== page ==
WASHINGTON, Jan. 11, 2017 - We’re just nine days away from President-elect Donald Trump’s inauguration and there’s no sign of his agriculture secretary. Speculation abounded last week that former Gov. Sonny Perdue had a lock on the job, but there are signs Trump may be looking elsewhere. 

A member of Trump’s agriculture advisory team, Rep. Robert Aderholt, R-Ala., tells Agri-Pulse that there are regional tensions at play, and that there is still pressure to use the nomination to put a Hispanic in the cabinet. Aderholt chairs the House Agriculture Appropriations Subcommittee that controls USDA’s budget. 

Maldonado backer huddles with Trump advisers. The president and CEO of the U.S. Hispanic Chamber of Commerce, Javier Palomarez, wrote an op-ed earlier this week promoting former California Lt. Gov. Abel Maldonado for the job. And yesterday, Palomarez met with members of Trump’s transition team. 

There was no word from the group on whether Palomarez talked about Maldonado in that meeting, except that the meeting covered a “variety of issues.” Palomarez is a member of Trump’s National Diversity Council.

In the op-ed, Palomarez wrote, “Having a real farmer, who understands firsthand the complexities of the agricultural sector, is important to effectively lead the Department of Agriculture. That is why America needs Abel Maldonado.”

Maldonado is the eldest son of immigrant Mexican farm workers who turned a half-acre strawberry farm near Santa Barbara into a 6,000-acre operation.

Democrats blast Labor pick. Some in agriculture have been encouraged that Trump’s nominee for labor secretary, fast-food executive Andrew Puzder, has an appreciation for immigrant labor. But Senate Democrats are using the run-up to Puzder’s confirmation hearing to highlight claims that he underpaid workers at his chains, Carls Jr. and Hardee’s. 

Democrats held an informal hearing yesterday for some of the workers. Debbie Stabenow, the senior Democrat on the Senate Agriculture Committee, said it was “outrageous” in view of the complaints that Puzder is in line to run the Labor Department. “That person is supposed to be advocating for each of you,” Stabenow said. 

Stabenow is one of 23 Democrats who signed a letter asking for Puzder’s confirmation hearing to include witnesses who will talk about his labor practices. 

Roberts to discuss trade concerns with USTR pick. Senate Agriculture Chairman Pat Roberts plans to meet Thursday with Trump’s nominee for U.S. Trade Representative, Robert Lighthizer. Lighthizer, a trade lawyer who served at USTR under Ronald Reagan, is known primarily for pursuing trade enforcement cases against China. 

Roberts plans to press Lighthizer on U.S. agriculture’s concerns about Trump’s trade policy and his plan to scrap the Trans-Pacific Partnership. Roberts says he wants to make clear that “an aggressive trade policy that involves agriculture is absolutely essential.  

Farm Bureau preserves support for insurance-conservation linkage. The American Farm Bureau Federation is standing behind its support for linking conservation requirements to federal crop insurance, but the issue sparked a sharp debate yesterday at the group’s annual meeting.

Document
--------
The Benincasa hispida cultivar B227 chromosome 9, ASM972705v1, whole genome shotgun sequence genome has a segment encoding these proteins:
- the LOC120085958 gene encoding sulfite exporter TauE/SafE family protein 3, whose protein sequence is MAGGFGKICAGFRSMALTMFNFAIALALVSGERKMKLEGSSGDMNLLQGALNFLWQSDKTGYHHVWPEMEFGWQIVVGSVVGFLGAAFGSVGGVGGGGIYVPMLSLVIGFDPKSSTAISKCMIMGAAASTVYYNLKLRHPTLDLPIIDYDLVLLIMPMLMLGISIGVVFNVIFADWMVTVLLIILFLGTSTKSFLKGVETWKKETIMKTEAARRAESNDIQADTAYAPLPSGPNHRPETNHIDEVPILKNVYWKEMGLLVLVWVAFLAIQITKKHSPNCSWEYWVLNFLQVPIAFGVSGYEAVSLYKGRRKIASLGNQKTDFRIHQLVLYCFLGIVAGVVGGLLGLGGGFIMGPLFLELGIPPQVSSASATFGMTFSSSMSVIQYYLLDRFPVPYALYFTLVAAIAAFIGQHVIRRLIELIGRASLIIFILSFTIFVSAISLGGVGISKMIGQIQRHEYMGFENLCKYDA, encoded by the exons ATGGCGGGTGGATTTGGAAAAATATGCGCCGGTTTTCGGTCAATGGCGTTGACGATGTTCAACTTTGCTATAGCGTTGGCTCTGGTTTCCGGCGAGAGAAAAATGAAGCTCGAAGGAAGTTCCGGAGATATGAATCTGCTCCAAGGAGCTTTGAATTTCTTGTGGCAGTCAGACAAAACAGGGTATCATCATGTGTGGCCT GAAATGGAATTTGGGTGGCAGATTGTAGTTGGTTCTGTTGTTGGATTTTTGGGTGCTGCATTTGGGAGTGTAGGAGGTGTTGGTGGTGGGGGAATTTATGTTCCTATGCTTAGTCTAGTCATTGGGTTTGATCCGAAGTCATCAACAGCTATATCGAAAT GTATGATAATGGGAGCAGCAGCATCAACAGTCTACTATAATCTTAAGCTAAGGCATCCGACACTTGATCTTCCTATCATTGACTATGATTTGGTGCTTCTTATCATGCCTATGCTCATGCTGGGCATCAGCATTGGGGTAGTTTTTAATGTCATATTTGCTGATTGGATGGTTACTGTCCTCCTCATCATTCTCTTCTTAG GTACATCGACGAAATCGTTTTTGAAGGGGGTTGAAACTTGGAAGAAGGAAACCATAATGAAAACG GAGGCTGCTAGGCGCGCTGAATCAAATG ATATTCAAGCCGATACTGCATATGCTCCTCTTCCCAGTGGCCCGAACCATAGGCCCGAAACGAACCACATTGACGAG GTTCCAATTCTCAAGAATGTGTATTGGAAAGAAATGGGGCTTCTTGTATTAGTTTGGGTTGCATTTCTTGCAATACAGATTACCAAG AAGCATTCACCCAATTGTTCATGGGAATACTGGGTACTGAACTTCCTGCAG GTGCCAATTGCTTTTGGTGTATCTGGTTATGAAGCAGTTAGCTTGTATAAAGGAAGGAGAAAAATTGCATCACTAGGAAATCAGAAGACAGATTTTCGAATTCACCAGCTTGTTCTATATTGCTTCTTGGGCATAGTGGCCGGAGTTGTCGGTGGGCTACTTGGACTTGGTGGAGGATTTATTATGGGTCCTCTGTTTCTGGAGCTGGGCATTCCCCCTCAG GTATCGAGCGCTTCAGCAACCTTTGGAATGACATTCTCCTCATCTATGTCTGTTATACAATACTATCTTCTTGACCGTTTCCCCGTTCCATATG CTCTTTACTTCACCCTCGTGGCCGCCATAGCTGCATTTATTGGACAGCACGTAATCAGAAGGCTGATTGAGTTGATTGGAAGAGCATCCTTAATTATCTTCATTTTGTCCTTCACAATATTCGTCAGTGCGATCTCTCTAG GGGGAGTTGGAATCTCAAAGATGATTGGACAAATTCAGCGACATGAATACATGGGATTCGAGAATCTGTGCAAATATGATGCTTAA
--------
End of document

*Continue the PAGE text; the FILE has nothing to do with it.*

The AFBF policy recommendations supported the linkage, but North Dakota delegates led a reversal motion that passed 178 to 139. Later in the day, they reversed course again to reaffirm the existing policy on a strong vote of 255-85. Conservation compliance was added to crop insurance in 2014 as part of a broad deal between farm groups and conservation organizations. 

Minnesota Farm Bureau President Kevin Paap said that conservation compliance was a realistic expectation in exchange for public support of agriculture.

For more on the incoming Trump administration as well as the Farm Bureau meeting, and the outlook for regulatory reform in Congress, be sure and read this week’s Agri-Pulse newsletter. 

Five new Democrats join House Ag. Jimmy Panetta, a freshman House Democrat who represents California’s Salinas Valley, is one of five new Democrats on the House Agriculture Committee. All five are new to Congress. 

Panetta, the son of Leon Panetta, who served as CIA director and secretary of defense under President Obama, replaced Sam Farr, who was the top Democrat on the House Agriculture Appropriations Subcommittee before his retirement last year. 

The other five new Ag members are Dwight Evans from Philadelphia; Al Lawson and Darren Soto, who represent districts in central Florida; and Tom O’Halleran, who represents much of eastern and northeastern Arizona. 

The new members will replace three Democrats who left Congress and a fourth, Suzan DelBene, D-Wash., who’s taking a seat on the Ways and Means Committee, which oversees tax and trade policy.  

RFK Jr. sighting. Robert F. Kennedy Jr., who has long been a harsh critic of livestock agriculture, showed up at Trump Tower yesterday, albeit on a different issue than farm runoff. 

Kennedy, who is president of the environmental group Waterkeeper Alliance, also is a leading proponent of the theory linking vaccines to autism. Trump has reportedly asked Kennedy to lead a panel to review vaccine safety.

Transition shift on Dole role. Trump spokesman Sean Spicer has rescinded an announcement that former Sen. Bob Dole would be vice chair of the transition. “Due to some time commitments he’s not able to take on an official role,” Spicer said. 

Spicer did not say what Dole was going to do as vice chair. 

He said it. “Earl Butz, is he being considered?” - Senate Agriculture Chairman Pat Roberts’ quip to reporters who asked about Trump’s search for agriculture secretary.


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